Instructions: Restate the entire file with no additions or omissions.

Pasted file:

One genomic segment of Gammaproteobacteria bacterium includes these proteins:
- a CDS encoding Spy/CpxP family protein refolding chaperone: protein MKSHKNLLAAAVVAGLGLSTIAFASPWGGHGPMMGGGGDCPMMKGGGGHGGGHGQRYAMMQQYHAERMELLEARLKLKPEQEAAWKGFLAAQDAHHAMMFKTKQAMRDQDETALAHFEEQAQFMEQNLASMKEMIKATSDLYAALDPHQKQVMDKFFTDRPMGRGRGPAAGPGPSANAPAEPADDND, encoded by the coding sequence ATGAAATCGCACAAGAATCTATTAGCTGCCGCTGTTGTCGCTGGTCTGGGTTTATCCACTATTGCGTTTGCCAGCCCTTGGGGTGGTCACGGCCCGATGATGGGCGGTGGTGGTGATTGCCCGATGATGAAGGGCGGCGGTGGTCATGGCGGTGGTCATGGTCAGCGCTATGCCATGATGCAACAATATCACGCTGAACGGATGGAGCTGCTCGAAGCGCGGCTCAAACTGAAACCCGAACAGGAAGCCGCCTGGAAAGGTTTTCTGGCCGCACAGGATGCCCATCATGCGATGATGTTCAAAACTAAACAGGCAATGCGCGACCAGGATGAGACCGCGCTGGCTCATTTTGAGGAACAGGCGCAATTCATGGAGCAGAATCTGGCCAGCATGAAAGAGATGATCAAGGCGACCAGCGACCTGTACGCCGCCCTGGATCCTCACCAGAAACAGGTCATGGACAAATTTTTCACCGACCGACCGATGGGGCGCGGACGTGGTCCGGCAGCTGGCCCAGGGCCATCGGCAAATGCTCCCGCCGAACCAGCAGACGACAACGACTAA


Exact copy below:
One genomic segment of Gammaproteobacteria bacterium includes these proteins:
- a CDS encoding Spy/CpxP family protein refolding chaperone: protein MKSHKNLLAAAVVAGLGLSTIAFASPWGGHGPMMGGGGDCPMMKGGGGHGGGHGQRYAMMQQYHAERMELLEARLKLKPEQEAAWKGFLAAQDAHHAMMFKTKQAMRDQDETALAHFEEQAQFMEQNLASMKEMIKATSDLYAALDPHQKQVMDKFFTDRPMGRGRGPAAGPGPSANAPAEPADDND, encoded by the coding sequence ATGAAATCGCACAAGAATCTATTAGCTGCCGCTGTTGTCGCTGGTCTGGGTTTATCCACTATTGCGTTTGCCAGCCCTTGGGGTGGTCACGGCCCGATGATGGGCGGTGGTGGTGATTGCCCGATGATGAAGGGCGGCGGTGGTCATGGCGGTGGTCATGGTCAGCGCTATGCCATGATGCAACAATATCACGCTGAACGGATGGAGCTGCTCGAAGCGCGGCTCAAACTGAAACCCGAACAGGAAGCCGCCTGGAAAGGTTTTCTGGCCGCACAGGATGCCCATCATGCGATGATGTTCAAAACTAAACAGGCAATGCGCGACCAGGATGAGACCGCGCTGGCTCATTTTGAGGAACAGGCGCAATTCATGGAGCAGAATCTGGCCAGCATGAAAGAGATGATCAAGGCGACCAGCGACCTGTACGCCGCCCTGGATCCTCACCAGAAACAGGTCATGGACAAATTTTTCACCGACCGACCGATGGGGCGCGGACGTGGTCCGGCAGCTGGCCCAGGGCCATCGGCAAATGCTCCCGCCGAACCAGCAGACGACAACGACTAA